Since the curriculum is concerned with a general rationale formulating policy decisions,

it combines: educational-cultural goals with language goals.

For example, an overall educational approach could focus on one of the following major goals:
a. a behavioristic orientation considers the human species to be a passive organism, reacting to external,
environmental stimuli;
b. a rational-cognitive orientation considers the human species to be the source and initiator of national acts;

c. a humanistic orientation is concerned with each individual's growth and development, while emphasizing
affective factors as well.

THE BEHAVIORISTIC VIEW is an educational-psychological philosophy which is compatible with a

structuralist view of language and a stimulus response view about human language learning.

THE RATIONAL-COGNITIVE ORIENTATION became strongly reflected in the views of human language
proposed by transformational-generative linguistics in the 1960s and was associated with the cognitive-code
approach to language learning.
Contemporary approaches which link a rational-cognitive view with a communicative orientation towards
language use.


Developed by Gattegno (1972). has distinct affinities with a rational-cognitive orientation they both emphasize
the learning of language forms.

Developed by Krashen and Terrel (1983). has much in common with other contemporary views which
emphasize the importance of listening and comprehension at the onset of learning.


has been closely associated with the communicative view of language.
Although six different types of language teaching syllabi are treated here as though each occured purely, in
practice, these types rarely occur independently of each other.
Almost all actual language-teaching syllabi are combination of two or more of the types.
The characteristics, differences, strengths, and weaknesses of individual syllabi are defined as follows:

The content of language teaching is a collection of the forms and structures, usually grammatical, of the
language being taught.
Examples include nouns, verbs, adjectives, statements, questions, subordinate clauses, and so on.

The content of the language teaching is a collection of the functions that are performed when language is used,
or of the notions that a language is used to express.
Examples (Functions): informing, agreeing, apologizing, requesting
Examples (Notions): age, size, color, comparison, time and so on.

The content of the language teaching is a collection of real or imaginary situations in which language occurs is
A situation usually involves several participants who are engaged in some activity in a specific meeting.
The language occuring in the situation involves a number of functions, combined into plausible segment of

The primary purpose of a situational language-teaching syllabus is to teach the language that occurs in the
Examples: seeing the dentist, complaining to the landlord, buying a book at the bookstore, meeting a new
student, and so on.

The content of the language teaching is a collection of specific abilities that may play a part using language.

Skills are things that people must be able to be competent in a language, relatively independently of the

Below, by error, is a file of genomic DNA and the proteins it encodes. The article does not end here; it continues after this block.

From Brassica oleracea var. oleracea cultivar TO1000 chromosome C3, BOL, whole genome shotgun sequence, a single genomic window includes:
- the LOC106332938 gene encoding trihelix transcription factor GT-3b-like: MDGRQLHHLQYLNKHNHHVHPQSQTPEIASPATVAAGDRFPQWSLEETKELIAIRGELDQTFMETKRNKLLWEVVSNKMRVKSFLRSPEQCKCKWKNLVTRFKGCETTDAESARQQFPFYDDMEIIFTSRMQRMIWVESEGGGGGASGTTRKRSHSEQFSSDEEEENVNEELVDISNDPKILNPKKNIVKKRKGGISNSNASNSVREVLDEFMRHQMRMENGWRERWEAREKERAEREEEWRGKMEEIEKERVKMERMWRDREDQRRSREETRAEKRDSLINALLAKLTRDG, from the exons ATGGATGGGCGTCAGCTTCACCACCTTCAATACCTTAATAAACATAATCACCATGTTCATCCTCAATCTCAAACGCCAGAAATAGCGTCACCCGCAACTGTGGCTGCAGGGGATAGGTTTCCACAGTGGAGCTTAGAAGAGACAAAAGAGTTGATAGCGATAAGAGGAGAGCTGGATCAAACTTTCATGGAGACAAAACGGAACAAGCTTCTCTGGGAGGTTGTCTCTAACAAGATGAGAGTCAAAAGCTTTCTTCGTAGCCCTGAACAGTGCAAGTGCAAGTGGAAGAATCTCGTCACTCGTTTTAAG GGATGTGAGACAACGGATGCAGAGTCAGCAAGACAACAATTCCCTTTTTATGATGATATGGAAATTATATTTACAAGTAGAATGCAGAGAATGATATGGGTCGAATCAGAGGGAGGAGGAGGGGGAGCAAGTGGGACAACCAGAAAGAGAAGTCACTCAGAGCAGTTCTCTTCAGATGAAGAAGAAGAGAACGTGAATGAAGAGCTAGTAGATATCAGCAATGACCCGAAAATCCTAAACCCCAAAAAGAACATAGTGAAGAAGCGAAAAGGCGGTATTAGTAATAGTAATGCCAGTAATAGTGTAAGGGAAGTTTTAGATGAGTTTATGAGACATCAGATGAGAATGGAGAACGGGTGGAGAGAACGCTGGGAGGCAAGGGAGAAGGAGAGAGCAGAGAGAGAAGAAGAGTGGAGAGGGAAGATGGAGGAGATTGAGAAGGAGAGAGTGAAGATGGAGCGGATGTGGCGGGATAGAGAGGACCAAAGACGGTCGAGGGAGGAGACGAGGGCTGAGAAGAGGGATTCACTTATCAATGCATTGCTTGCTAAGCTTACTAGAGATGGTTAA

situation or setting in which the language use can occur.
While the situational syllabi group functions together into specific settings of the language use, skill-based
syllabi group linguistic competencies (pronunciation, vocabulary, grammar, and discourse) together into
generalized types of behavior (listening to a spoken language for the main idea, writing well-formed
paragraphs, giving effective oral presentations, and so on.)
The primary purpose of the skill-based instruction is to learn the specific language skill.

A possible secondary purpose of the skill-based instructions is to develop more general competence in the
language, learning only incidentally any information that may be available while applying the language skills.

The content of the teaching is a series of complex and purposeful tasks that the students want or need to perform
with the language they are learning.

The tasks are defined as activities with a purpose other than language learning, but, as in the content-based
syllabus, the performance of the tasks is approached in a way intended to develop L2 ability.
Tasks integrate language (and other) skills in specific settings of the language.

Task-based teaching differs from situation-based teaching in that while situational teaching has the goal of
teaching the specific language content that ocurs in the situation (pre-defined products), task-based teaching has
the goal of teaching students to draw on resources to complete some piece of work (a process).
The students draw on a variety of language forms, functions, and skills in an individual and unpredictable way,
in completing the tasks.

Tasks can be used for language learning are, generally, tasks that the learners actually have to perform in any

Examples: applying for a job, talking with a social worker, getting housing information over the telephone, and
so on.

The primary purpose of the instruction is to teach some content or information using the language that the
students are also learning.
The students are simultaneously language students of whatever content is being taught.
The subject matter is primary, and the language learning occurs incidentally to the content learning.
The content teaching is not organized around the language teaching, but vice-versa.

Content-based language teaching is concerned with information, while task-based language teaching is
concerned with communicative and cognitive processes.

Example: a science class taught in the language the students need or want to learn, possibly with linguistic
adjustment to make the science more comprehensible.